How to Survive the 17 Worst Mac Disasters

If your data is backed up (and you know it should be; see “5 Ways to Head Off Disasters Before They Strike,”), and you just want to see if you can save the Mac itself, let it dry out completely, turn it on, and see if it starts up. You may also opt to bring it to an Apple Store or a local Mac repair shop to have it checked out before you try this. (Just be aware that damage from liquid spills and food drips are not covered by Apple Care—and, yes, they can tell what happened, so don’t try to fib and say the computer “just stopped running.”)

If you’ve opted for the self-help route, and your now-dry computer starts up, your next step depends on what you spilled on the machine. Plain tepid water is the least likely to cause long-term problems (ice water on a hot motherboard is a really bad combination and most likely fried your computer on contact). A Mac may survive a dousing of sugary, acidic, or milky drinks, but problems will almost certainly crop up later as the residue starts to slowly corrode your computer’s innards. So once you’ve ascertained that the computer is working, you need to get it cleaned up pronto. If you’re totally confident in your ability to take your computer apart, swab down any sticky bits with distilled water or denatured alcohol (sold at hardware stores), and put it all back together again safely, go for it. If not, bring it to an Apple Store or a local computer expert for a thorough cleaning.

If you drenched a peripheral keyboard attached to a Mac tower or iMac, disconnect the keyboard from the computer immediately, and turn the keyboard upside down to drain the liquid out. Let it dry out for 24 to 48 hours (depending on how much you spilled), then plug it back in. Chances are good you killed the keyboard, but it’s worth a shot to see if it survived. Unless significant amounts of liquid also splashed the Mac, your computer should be fine.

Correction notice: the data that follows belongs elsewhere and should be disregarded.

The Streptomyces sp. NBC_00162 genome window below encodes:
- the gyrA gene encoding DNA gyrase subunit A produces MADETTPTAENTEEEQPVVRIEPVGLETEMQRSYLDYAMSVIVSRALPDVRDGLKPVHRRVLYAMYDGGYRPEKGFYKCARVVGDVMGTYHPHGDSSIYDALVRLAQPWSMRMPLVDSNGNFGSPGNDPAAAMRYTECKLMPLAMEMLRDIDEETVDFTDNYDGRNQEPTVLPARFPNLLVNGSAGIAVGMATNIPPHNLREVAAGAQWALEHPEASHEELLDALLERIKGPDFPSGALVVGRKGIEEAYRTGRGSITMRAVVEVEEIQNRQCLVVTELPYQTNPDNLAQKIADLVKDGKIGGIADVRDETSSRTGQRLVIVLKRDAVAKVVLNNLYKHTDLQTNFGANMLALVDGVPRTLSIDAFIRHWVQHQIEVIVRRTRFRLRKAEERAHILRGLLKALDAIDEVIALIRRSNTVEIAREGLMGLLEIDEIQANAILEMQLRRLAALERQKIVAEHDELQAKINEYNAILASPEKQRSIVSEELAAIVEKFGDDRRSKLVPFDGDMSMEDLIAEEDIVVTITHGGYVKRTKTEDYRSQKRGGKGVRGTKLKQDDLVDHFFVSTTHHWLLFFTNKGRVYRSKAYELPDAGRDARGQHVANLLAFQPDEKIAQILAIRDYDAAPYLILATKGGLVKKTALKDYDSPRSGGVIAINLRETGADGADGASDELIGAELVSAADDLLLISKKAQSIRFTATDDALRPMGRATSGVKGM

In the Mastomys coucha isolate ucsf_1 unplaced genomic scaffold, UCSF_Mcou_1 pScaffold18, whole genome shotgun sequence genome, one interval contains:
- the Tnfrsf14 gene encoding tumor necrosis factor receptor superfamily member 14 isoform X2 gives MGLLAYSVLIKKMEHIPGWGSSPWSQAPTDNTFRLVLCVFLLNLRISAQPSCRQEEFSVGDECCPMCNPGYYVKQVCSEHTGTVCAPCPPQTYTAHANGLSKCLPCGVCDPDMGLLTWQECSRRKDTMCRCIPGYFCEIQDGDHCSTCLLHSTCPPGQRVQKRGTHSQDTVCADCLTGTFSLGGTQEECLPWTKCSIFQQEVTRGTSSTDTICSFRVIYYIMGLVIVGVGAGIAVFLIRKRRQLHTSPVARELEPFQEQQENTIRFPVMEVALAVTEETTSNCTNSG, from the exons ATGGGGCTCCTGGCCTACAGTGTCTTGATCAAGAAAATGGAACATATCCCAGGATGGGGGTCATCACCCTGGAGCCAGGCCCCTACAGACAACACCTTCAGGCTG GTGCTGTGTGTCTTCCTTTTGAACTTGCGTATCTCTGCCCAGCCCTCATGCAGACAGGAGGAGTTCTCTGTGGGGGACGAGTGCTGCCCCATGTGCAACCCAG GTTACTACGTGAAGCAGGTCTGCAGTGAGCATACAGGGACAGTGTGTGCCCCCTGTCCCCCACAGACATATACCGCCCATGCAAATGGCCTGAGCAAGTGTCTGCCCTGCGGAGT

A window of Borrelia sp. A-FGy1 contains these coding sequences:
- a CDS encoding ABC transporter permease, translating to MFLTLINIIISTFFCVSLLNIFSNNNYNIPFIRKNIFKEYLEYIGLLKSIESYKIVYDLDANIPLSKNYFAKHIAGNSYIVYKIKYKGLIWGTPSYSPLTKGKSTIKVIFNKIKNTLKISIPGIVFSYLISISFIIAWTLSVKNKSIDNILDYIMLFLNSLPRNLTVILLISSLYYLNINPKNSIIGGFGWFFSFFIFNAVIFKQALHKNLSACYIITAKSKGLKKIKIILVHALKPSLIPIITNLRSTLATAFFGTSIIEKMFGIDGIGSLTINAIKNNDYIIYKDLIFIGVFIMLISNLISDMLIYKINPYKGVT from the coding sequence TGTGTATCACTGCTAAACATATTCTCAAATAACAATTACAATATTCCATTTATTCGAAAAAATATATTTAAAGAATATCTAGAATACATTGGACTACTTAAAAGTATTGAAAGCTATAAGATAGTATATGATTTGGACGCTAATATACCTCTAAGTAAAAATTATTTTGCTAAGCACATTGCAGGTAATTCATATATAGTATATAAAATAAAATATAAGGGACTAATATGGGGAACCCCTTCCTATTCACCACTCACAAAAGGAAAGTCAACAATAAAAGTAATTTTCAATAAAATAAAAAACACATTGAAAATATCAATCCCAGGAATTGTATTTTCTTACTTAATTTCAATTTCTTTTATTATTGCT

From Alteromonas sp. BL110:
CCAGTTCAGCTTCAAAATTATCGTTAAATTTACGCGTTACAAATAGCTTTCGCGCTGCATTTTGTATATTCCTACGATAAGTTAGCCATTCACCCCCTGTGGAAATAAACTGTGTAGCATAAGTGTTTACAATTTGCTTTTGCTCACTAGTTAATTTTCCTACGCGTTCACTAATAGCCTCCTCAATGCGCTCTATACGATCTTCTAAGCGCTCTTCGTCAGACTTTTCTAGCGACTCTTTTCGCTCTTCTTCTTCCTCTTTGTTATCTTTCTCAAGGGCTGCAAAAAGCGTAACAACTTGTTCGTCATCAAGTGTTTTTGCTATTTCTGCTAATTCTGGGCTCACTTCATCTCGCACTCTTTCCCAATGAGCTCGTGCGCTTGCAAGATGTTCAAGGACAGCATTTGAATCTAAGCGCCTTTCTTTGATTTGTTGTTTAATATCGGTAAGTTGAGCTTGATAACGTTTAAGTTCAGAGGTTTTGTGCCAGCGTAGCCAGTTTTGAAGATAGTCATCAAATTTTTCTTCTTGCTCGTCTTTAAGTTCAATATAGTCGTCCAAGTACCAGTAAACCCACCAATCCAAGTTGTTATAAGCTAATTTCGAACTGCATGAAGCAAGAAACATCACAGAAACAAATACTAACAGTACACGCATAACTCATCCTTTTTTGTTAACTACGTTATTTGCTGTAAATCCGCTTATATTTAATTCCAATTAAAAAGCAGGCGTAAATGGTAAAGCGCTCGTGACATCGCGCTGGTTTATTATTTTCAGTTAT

SURVIVAL TACTIC: When your Mac has malingered on the startup screen for an hour or so with no apparent intention of booting up, start the troubleshooting process by shutting off your computer and taking a few deep breaths.

Now press the Power button, and immediately press and hold down the Command key and the S key as the machine starts up. This boots you into Single-user mode and you should see white text appear on the screen.

When you see the # command prompt, type /sbin/fsck –fy (“fsck” is a file system consistency check utility) and hit Return. Now sit back and let your Mac attempt to find and fix whatever problem is plaguing it. This could take 15 minutes or so—or even longer if things are really messed up—so 
be patient.

If and when you see the message “File System was modified,” repeat the step above again, and again, until 
you finally, hopefully, see a message saying, “no problems were found.” When that happens type reboot and hit 
Return again.

If these steps don’t pull you out of startup purgatory, grab your OS X install disc and insert it into the drive. Hold down the C key this time as the Mac starts up. If you’re running OS 10.4 or later go to \\Applications\\Utilities\\Disk Utility, select your hard drive in the left-hand pane and click Repair Disk on the First Aid tab. If no disk errors are reported, click Repair Disk Permissions. When that process is done, restart your Mac.